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  1. I'm an Xer, too, and I remember looking at some of the mid-lifers in my master's writing program when I was in my twenties and thinking THANK GOD I'M DOING THIS NOW because I knew I would have my whole life ahead of me to grow as a writer so that when I am in my sixties, hopefully I'll actually be good at it and have multiple books out. I've always felt my tail on fire to write now just in case something does happen and then I never get the chance. I read a quote recently, too, that said something about instead of looking forward to your next vacation, make your life something you don't need to take a break from. That really resonated for me. Of course I work a day job, but I do really try to find something beautiful in every day, because life is so short and you just never know. I assume I'll die in harness because I won't be able to afford to retire, but that harness might be made of my books, and that would be a pretty awesome harness.

    1. I love that quote and am going to try and incorporate that attitude into every day life as well. :)

  2. This post resonates with me. I too came from a broken family, living with a fulltime working parent, being a latch key kid, and chasing my dreams... not because I can't work a 9-5 job but because I don't want to work a 9-5 job.

    Generation X has created a plethora of writers, artists, and entrepreneurs. And as a Gen X, I can see the benefits we've instilled into society and the forthcoming generations.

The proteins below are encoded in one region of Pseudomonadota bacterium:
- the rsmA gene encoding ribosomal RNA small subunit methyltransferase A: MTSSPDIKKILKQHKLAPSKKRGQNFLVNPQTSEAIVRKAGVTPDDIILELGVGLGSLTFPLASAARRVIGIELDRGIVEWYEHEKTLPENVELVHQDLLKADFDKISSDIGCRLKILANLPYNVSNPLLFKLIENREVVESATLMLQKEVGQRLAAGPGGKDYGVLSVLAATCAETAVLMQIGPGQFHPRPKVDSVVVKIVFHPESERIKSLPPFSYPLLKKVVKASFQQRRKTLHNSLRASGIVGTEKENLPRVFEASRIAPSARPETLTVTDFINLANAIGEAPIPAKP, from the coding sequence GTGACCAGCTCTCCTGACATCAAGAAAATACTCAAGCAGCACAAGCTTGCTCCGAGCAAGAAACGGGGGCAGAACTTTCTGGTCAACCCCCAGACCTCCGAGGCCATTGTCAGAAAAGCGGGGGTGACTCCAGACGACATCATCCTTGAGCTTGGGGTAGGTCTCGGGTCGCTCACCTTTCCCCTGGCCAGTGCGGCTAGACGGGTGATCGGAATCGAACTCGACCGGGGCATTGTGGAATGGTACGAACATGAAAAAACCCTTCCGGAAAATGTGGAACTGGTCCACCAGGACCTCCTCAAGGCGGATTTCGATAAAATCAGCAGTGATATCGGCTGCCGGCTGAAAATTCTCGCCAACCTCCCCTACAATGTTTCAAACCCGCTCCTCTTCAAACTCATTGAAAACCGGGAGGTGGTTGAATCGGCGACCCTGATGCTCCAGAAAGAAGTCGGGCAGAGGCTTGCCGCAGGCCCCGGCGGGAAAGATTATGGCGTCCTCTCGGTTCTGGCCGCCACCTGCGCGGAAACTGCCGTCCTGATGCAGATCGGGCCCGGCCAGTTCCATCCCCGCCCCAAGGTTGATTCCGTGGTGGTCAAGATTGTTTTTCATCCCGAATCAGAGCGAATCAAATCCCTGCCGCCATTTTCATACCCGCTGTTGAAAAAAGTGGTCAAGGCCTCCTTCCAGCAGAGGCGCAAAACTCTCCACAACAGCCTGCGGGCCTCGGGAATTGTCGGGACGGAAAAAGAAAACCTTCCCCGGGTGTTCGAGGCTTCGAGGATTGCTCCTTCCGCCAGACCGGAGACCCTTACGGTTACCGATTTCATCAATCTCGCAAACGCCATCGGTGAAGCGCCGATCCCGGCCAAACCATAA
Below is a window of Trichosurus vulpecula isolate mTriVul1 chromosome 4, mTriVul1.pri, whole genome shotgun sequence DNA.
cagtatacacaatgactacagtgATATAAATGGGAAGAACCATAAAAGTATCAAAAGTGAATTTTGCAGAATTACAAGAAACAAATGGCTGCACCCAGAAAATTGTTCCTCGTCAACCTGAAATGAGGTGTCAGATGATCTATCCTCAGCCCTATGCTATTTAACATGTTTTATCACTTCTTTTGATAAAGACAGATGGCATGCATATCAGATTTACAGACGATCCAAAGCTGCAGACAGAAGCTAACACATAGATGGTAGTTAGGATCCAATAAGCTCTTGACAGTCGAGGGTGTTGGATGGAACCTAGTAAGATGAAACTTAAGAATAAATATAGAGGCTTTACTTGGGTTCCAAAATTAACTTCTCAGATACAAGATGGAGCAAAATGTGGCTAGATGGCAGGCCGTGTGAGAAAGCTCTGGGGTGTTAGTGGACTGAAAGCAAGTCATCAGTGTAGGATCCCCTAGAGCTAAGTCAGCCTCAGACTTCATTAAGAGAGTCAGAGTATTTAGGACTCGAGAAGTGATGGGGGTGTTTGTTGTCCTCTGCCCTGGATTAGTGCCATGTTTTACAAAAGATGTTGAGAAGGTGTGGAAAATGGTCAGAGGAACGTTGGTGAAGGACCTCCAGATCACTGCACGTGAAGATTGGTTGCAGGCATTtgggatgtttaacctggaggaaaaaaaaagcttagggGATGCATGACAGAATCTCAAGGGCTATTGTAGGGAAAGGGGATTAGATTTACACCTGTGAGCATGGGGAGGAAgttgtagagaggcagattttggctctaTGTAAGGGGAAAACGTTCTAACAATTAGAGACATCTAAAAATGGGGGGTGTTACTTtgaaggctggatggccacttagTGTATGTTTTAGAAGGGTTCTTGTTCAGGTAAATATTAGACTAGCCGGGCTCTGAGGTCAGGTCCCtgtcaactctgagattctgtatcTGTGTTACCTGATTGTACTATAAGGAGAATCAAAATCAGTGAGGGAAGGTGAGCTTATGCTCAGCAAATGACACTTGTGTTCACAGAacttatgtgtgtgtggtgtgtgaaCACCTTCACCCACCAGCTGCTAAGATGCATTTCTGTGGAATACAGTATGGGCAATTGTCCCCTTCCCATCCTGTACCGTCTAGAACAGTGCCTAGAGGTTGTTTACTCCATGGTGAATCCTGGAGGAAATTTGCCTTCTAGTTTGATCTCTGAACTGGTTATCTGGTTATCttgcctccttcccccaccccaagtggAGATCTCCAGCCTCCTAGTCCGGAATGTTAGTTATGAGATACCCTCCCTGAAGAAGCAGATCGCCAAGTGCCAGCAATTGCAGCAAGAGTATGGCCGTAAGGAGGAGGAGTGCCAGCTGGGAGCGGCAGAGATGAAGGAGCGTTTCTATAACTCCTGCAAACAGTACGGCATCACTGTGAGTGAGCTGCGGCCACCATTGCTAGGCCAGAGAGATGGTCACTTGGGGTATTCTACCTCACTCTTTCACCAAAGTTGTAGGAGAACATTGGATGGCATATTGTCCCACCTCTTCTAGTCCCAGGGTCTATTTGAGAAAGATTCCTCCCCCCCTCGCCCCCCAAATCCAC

We want to live the dream, so we're pushing our children to do the same, and because of this, we are creating some brilliant, creative, talented minds that are able to flourish at much younger ages than we can even imagine.

    I'm happy to be an Xer!!! :)

  3. Hi fellow X-ies!

    All of this is true.

    I think a common thread for Gen X was the guilt trip. I turn 36 later this year and I still struggle with a feeling of guilt when I consider my passions as necessary or serious.

    I think a lot of kids I went to school with were told that work and passion are mutually exclusive. I was instructed to "get a real job" and have my passion on the side. Passion = hobby. Passion was "irresponsible".

    So I set the poetry aside, along with the paint brushes and guitar...

    And it is only now after I married, divorced, had a child, did the Bachelor of Business (not passionate about that one), got the home loan, bought the car... only 'now' do I feel I have done enough to be entitled to follow my passion - just a bit... or to allow myself to take 'what I feel I am meant to do in life' seriously.

    I'm now writing poems and essays again. I'm also learning the banjo! I dropped my work hours and am going back to Uni next month to study Psychology - which is what I wanted to do all along.

    I think for me, and perhaps a fair few Gen Xers, there comes a point where we realise that we aren't getting any younger. We see that our passions weren't withheld from us so much as we allowed them to be degraded.

    In reality, if we are not embracing our passion, we are not our selves - and that just doesn't make any sense, does it!? Here's to a passionate life of creative pursuit which doesn't mean financial ruin after all.... and sets a damb good example to our children as far as living a balanced life :-)

    Thanks for the article.

    -Chelsea (Australia)